Instead of being watched by the state through telescreens, we carry our own screens””ones that put more information at our fingertips than an entire government department could have compiled in Orwell’s day. Big Brother has been defeated by capitalist technology.
But if, like most of his contemporaries, he was too gloomy, Orwell got one thing uncannily right. In an appendix to his dystopian novel, he discussed how an idea could be made literally unthinkable if there were no words to express it. The illustration he gave was the word “free.” In Newspeak, “free” could be used only in the sense of “this field is free from weeds” or “this dog is free from lice.” The concept of political or intellectual freedom had disappeared, because no one could put it into words.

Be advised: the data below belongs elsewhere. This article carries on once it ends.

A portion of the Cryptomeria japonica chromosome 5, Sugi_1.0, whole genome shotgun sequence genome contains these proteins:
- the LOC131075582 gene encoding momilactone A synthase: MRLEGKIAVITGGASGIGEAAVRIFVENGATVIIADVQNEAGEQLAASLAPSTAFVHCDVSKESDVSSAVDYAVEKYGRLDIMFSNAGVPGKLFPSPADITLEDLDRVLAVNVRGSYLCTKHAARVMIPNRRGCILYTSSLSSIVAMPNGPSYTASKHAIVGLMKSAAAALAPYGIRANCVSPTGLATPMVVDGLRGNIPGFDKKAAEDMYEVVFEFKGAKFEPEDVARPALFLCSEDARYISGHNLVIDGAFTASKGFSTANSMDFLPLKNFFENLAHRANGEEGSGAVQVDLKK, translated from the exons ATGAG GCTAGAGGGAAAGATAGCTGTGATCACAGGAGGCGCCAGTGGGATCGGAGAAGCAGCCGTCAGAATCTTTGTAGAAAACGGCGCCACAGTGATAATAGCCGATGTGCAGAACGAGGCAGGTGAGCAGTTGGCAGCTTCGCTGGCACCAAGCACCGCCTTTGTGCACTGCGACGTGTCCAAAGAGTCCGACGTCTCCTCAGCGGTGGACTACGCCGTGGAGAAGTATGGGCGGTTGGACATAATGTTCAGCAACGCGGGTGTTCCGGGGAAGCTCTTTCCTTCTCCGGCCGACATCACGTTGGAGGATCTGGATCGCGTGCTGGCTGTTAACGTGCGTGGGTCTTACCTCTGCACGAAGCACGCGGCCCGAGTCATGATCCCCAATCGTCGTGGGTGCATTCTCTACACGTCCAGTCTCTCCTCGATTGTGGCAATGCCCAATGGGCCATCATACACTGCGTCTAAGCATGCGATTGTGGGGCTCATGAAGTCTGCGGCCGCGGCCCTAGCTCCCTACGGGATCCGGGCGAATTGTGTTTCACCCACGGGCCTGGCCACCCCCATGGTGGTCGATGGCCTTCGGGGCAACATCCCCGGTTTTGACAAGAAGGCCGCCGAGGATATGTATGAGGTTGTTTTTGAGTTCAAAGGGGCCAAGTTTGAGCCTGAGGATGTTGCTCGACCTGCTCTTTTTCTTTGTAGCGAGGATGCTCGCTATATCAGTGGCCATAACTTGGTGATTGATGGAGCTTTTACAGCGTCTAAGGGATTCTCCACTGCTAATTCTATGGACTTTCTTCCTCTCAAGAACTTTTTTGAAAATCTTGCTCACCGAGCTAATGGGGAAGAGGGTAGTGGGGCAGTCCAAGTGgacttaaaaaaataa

What an eerily prescient example to have chosen. In recent years this is more or less what has happened to the word “free.” In 1948, “freedom” still had its traditional meaning of a guarantee against coercion: freedom of speech, freedom of assembly, freedom of worship. Since then, however, “freedom” has come to mean “entitlement,” as in “freedom to work,” “freedom from hunger,” “freedom from discrimination,” and so on. Thus, the notion that the state ought not to boss us around becomes harder to convey, and the politician who supports that notion is disadvantaged.